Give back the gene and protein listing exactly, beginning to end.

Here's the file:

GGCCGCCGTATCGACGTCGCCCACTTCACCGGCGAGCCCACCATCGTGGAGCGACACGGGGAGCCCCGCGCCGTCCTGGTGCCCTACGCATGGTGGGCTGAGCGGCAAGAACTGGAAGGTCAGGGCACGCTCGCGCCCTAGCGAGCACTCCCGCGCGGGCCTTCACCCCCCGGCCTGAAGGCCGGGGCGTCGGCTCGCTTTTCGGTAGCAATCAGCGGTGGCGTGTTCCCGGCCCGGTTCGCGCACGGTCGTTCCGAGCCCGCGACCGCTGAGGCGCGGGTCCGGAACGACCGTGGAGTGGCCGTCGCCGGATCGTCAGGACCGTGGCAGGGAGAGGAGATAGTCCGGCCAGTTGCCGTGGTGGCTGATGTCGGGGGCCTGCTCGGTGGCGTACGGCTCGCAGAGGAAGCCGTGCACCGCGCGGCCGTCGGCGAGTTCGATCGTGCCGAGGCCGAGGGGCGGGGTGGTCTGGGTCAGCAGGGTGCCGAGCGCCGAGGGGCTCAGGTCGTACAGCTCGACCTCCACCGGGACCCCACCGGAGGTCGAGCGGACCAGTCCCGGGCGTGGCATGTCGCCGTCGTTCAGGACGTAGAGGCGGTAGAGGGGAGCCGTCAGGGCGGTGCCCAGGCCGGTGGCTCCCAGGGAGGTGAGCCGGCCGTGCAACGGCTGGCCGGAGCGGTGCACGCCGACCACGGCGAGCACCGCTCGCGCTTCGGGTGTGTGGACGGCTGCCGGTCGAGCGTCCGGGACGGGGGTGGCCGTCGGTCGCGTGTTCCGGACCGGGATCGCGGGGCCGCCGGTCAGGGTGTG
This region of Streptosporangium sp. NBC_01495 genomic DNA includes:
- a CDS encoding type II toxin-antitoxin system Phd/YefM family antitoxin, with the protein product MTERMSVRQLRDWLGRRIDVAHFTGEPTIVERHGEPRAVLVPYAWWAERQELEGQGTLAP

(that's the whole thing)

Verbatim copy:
GGCCGCCGTATCGACGTCGCCCACTTCACCGGCGAGCCCACCATCGTGGAGCGACACGGGGAGCCCCGCGCCGTCCTGGTGCCCTACGCATGGTGGGCTGAGCGGCAAGAACTGGAAGGTCAGGGCACGCTCGCGCCCTAGCGAGCACTCCCGCGCGGGCCTTCACCCCCCGGCCTGAAGGCCGGGGCGTCGGCTCGCTTTTCGGTAGCAATCAGCGGTGGCGTGTTCCCGGCCCGGTTCGCGCACGGTCGTTCCGAGCCCGCGACCGCTGAGGCGCGGGTCCGGAACGACCGTGGAGTGGCCGTCGCCGGATCGTCAGGACCGTGGCAGGGAGAGGAGATAGTCCGGCCAGTTGCCGTGGTGGCTGATGTCGGGGGCCTGCTCGGTGGCGTACGGCTCGCAGAGGAAGCCGTGCACCGCGCGGCCGTCGGCGAGTTCGATCGTGCCGAGGCCGAGGGGCGGGGTGGTCTGGGTCAGCAGGGTGCCGAGCGCCGAGGGGCTCAGGTCGTACAGCTCGACCTCCACCGGGACCCCACCGGAGGTCGAGCGGACCAGTCCCGGGCGTGGCATGTCGCCGTCGTTCAGGACGTAGAGGCGGTAGAGGGGAGCCGTCAGGGCGGTGCCCAGGCCGGTGGCTCCCAGGGAGGTGAGCCGGCCGTGCAACGGCTGGCCGGAGCGGTGCACGCCGACCACGGCGAGCACCGCTCGCGCTTCGGGTGTGTGGACGGCTGCCGGTCGAGCGTCCGGGACGGGGGTGGCCGTCGGTCGCGTGTTCCGGACCGGGATCGCGGGGCCGCCGGTCAGGGTGTG
This region of Streptosporangium sp. NBC_01495 genomic DNA includes:
- a CDS encoding type II toxin-antitoxin system Phd/YefM family antitoxin, with the protein product MTERMSVRQLRDWLGRRIDVAHFTGEPTIVERHGEPRAVLVPYAWWAERQELEGQGTLAP